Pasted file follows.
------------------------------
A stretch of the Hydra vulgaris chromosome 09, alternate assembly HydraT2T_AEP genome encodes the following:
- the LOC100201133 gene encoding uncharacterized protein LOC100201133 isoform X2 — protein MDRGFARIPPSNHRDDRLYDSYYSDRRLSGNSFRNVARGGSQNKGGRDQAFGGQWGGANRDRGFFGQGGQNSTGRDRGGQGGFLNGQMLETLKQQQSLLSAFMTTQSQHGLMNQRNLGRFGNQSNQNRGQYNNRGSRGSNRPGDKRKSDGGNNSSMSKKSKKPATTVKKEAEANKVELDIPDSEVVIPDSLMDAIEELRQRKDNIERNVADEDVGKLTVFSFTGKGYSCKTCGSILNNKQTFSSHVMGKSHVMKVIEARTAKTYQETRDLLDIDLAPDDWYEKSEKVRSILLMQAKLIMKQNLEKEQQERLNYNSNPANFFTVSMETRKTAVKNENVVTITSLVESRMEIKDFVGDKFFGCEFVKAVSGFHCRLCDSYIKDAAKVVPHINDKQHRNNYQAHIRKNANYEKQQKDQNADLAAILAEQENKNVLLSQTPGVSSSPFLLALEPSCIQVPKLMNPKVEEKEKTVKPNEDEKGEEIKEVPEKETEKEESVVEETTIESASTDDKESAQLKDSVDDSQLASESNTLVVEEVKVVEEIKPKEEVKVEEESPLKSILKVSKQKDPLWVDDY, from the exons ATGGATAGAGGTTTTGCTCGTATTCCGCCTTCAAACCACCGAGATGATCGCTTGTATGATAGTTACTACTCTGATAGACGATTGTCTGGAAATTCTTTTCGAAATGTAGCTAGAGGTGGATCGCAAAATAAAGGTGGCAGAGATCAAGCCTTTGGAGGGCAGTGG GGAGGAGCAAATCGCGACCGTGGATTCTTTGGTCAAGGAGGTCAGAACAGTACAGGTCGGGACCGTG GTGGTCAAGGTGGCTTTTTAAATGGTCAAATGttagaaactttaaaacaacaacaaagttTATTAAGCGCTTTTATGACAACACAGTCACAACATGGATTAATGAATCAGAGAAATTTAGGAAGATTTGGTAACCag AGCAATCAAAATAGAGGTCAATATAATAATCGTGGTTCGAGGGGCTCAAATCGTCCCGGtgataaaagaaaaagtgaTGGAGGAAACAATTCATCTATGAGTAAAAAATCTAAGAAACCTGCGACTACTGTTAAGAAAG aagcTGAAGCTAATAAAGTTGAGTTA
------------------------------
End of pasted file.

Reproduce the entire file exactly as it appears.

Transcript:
A stretch of the Hydra vulgaris chromosome 09, alternate assembly HydraT2T_AEP genome encodes the following:
- the LOC100201133 gene encoding uncharacterized protein LOC100201133 isoform X2 — protein MDRGFARIPPSNHRDDRLYDSYYSDRRLSGNSFRNVARGGSQNKGGRDQAFGGQWGGANRDRGFFGQGGQNSTGRDRGGQGGFLNGQMLETLKQQQSLLSAFMTTQSQHGLMNQRNLGRFGNQSNQNRGQYNNRGSRGSNRPGDKRKSDGGNNSSMSKKSKKPATTVKKEAEANKVELDIPDSEVVIPDSLMDAIEELRQRKDNIERNVADEDVGKLTVFSFTGKGYSCKTCGSILNNKQTFSSHVMGKSHVMKVIEARTAKTYQETRDLLDIDLAPDDWYEKSEKVRSILLMQAKLIMKQNLEKEQQERLNYNSNPANFFTVSMETRKTAVKNENVVTITSLVESRMEIKDFVGDKFFGCEFVKAVSGFHCRLCDSYIKDAAKVVPHINDKQHRNNYQAHIRKNANYEKQQKDQNADLAAILAEQENKNVLLSQTPGVSSSPFLLALEPSCIQVPKLMNPKVEEKEKTVKPNEDEKGEEIKEVPEKETEKEESVVEETTIESASTDDKESAQLKDSVDDSQLASESNTLVVEEVKVVEEIKPKEEVKVEEESPLKSILKVSKQKDPLWVDDY, from the exons ATGGATAGAGGTTTTGCTCGTATTCCGCCTTCAAACCACCGAGATGATCGCTTGTATGATAGTTACTACTCTGATAGACGATTGTCTGGAAATTCTTTTCGAAATGTAGCTAGAGGTGGATCGCAAAATAAAGGTGGCAGAGATCAAGCCTTTGGAGGGCAGTGG GGAGGAGCAAATCGCGACCGTGGATTCTTTGGTCAAGGAGGTCAGAACAGTACAGGTCGGGACCGTG GTGGTCAAGGTGGCTTTTTAAATGGTCAAATGttagaaactttaaaacaacaacaaagttTATTAAGCGCTTTTATGACAACACAGTCACAACATGGATTAATGAATCAGAGAAATTTAGGAAGATTTGGTAACCag AGCAATCAAAATAGAGGTCAATATAATAATCGTGGTTCGAGGGGCTCAAATCGTCCCGGtgataaaagaaaaagtgaTGGAGGAAACAATTCATCTATGAGTAAAAAATCTAAGAAACCTGCGACTACTGTTAAGAAAG aagcTGAAGCTAATAAAGTTGAGTTA